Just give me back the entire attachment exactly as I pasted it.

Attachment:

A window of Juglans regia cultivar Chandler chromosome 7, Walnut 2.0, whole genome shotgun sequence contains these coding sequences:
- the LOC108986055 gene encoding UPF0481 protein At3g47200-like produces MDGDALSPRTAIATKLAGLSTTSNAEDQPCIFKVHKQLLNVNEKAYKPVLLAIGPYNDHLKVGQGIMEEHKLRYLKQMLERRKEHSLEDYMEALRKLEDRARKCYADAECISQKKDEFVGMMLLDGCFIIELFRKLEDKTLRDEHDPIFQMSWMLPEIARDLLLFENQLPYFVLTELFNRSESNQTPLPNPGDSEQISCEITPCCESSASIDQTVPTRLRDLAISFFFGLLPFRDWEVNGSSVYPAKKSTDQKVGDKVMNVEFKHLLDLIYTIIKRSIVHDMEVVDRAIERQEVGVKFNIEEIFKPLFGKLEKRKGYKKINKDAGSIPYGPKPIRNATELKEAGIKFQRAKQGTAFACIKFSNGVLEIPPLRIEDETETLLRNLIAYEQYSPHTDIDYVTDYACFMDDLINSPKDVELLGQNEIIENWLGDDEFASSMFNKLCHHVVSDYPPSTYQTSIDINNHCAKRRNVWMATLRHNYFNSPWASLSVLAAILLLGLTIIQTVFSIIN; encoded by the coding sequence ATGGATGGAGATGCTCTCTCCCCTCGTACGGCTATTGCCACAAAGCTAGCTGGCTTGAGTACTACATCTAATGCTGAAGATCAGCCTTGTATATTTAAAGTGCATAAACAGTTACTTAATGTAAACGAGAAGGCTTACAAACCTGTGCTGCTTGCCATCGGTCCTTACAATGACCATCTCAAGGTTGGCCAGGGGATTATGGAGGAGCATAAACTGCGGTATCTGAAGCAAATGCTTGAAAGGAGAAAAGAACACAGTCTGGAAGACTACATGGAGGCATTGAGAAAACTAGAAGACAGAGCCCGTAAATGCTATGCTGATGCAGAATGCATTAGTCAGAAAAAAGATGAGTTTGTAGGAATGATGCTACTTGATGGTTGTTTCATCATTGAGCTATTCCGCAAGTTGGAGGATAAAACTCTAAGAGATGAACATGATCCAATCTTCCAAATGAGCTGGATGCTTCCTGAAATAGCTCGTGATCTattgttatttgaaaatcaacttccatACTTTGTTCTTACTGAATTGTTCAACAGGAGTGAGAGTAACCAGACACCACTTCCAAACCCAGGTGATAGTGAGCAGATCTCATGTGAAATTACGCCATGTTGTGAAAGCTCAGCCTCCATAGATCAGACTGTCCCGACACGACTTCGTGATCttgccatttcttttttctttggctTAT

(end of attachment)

A window of Juglans regia cultivar Chandler chromosome 7, Walnut 2.0, whole genome shotgun sequence contains these coding sequences:
- the LOC108986055 gene encoding UPF0481 protein At3g47200-like produces MDGDALSPRTAIATKLAGLSTTSNAEDQPCIFKVHKQLLNVNEKAYKPVLLAIGPYNDHLKVGQGIMEEHKLRYLKQMLERRKEHSLEDYMEALRKLEDRARKCYADAECISQKKDEFVGMMLLDGCFIIELFRKLEDKTLRDEHDPIFQMSWMLPEIARDLLLFENQLPYFVLTELFNRSESNQTPLPNPGDSEQISCEITPCCESSASIDQTVPTRLRDLAISFFFGLLPFRDWEVNGSSVYPAKKSTDQKVGDKVMNVEFKHLLDLIYTIIKRSIVHDMEVVDRAIERQEVGVKFNIEEIFKPLFGKLEKRKGYKKINKDAGSIPYGPKPIRNATELKEAGIKFQRAKQGTAFACIKFSNGVLEIPPLRIEDETETLLRNLIAYEQYSPHTDIDYVTDYACFMDDLINSPKDVELLGQNEIIENWLGDDEFASSMFNKLCHHVVSDYPPSTYQTSIDINNHCAKRRNVWMATLRHNYFNSPWASLSVLAAILLLGLTIIQTVFSIIN; encoded by the coding sequence ATGGATGGAGATGCTCTCTCCCCTCGTACGGCTATTGCCACAAAGCTAGCTGGCTTGAGTACTACATCTAATGCTGAAGATCAGCCTTGTATATTTAAAGTGCATAAACAGTTACTTAATGTAAACGAGAAGGCTTACAAACCTGTGCTGCTTGCCATCGGTCCTTACAATGACCATCTCAAGGTTGGCCAGGGGATTATGGAGGAGCATAAACTGCGGTATCTGAAGCAAATGCTTGAAAGGAGAAAAGAACACAGTCTGGAAGACTACATGGAGGCATTGAGAAAACTAGAAGACAGAGCCCGTAAATGCTATGCTGATGCAGAATGCATTAGTCAGAAAAAAGATGAGTTTGTAGGAATGATGCTACTTGATGGTTGTTTCATCATTGAGCTATTCCGCAAGTTGGAGGATAAAACTCTAAGAGATGAACATGATCCAATCTTCCAAATGAGCTGGATGCTTCCTGAAATAGCTCGTGATCTattgttatttgaaaatcaacttccatACTTTGTTCTTACTGAATTGTTCAACAGGAGTGAGAGTAACCAGACACCACTTCCAAACCCAGGTGATAGTGAGCAGATCTCATGTGAAATTACGCCATGTTGTGAAAGCTCAGCCTCCATAGATCAGACTGTCCCGACACGACTTCGTGATCttgccatttcttttttctttggctTAT